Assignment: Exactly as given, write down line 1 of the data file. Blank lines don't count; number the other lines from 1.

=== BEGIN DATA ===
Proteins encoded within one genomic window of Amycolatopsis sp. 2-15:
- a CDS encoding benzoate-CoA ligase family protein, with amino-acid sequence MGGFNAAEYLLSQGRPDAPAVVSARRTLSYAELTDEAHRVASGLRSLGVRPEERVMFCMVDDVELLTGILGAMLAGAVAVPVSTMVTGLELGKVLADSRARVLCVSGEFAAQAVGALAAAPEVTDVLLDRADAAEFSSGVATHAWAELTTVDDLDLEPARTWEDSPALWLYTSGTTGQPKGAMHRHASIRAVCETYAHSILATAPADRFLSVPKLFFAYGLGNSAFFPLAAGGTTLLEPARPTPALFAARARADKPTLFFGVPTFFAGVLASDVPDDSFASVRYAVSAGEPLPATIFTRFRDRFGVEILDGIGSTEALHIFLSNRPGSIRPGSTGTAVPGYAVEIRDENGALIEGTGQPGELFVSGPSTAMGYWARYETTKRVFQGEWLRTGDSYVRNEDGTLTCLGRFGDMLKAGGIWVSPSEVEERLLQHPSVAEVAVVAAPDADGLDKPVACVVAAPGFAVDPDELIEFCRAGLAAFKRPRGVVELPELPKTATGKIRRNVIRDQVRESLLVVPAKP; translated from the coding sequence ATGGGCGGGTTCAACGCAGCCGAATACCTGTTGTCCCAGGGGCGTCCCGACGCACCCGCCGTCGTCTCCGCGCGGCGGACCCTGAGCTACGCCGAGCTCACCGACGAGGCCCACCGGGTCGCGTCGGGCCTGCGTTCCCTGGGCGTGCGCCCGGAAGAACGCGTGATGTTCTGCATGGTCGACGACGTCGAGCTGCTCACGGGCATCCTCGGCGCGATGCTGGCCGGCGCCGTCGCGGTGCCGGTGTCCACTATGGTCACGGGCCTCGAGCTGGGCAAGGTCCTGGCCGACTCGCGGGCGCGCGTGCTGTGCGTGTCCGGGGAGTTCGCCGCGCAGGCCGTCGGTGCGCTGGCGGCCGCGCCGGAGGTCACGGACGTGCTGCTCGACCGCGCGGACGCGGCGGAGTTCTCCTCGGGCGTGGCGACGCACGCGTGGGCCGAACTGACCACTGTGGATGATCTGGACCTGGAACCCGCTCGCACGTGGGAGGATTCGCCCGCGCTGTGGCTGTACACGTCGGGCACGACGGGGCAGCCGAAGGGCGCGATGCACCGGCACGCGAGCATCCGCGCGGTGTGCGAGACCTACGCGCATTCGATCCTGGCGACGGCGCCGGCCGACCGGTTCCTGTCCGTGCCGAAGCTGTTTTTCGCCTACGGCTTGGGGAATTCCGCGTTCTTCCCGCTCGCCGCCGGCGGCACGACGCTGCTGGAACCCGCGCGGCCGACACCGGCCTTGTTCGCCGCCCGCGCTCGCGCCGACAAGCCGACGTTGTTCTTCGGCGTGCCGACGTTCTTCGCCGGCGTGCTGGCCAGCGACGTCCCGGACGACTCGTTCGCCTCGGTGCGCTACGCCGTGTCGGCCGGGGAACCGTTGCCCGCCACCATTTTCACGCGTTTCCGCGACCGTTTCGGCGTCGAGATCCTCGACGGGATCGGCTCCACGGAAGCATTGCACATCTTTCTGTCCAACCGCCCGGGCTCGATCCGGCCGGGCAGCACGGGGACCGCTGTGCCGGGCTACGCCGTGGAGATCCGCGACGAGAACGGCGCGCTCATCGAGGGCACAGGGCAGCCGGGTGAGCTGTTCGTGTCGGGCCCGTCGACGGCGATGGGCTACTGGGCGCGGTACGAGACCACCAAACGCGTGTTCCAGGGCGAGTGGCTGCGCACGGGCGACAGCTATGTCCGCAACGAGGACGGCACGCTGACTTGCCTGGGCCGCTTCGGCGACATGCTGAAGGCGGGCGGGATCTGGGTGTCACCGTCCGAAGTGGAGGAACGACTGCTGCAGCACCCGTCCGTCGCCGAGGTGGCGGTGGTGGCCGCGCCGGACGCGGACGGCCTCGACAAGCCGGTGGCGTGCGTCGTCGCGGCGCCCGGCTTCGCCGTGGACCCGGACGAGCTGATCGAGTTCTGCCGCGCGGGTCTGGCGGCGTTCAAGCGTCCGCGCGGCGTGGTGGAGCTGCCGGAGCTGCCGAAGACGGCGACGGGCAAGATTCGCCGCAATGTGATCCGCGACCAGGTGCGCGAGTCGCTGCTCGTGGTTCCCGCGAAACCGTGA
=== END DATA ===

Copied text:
Proteins encoded within one genomic window of Amycolatopsis sp. 2-15: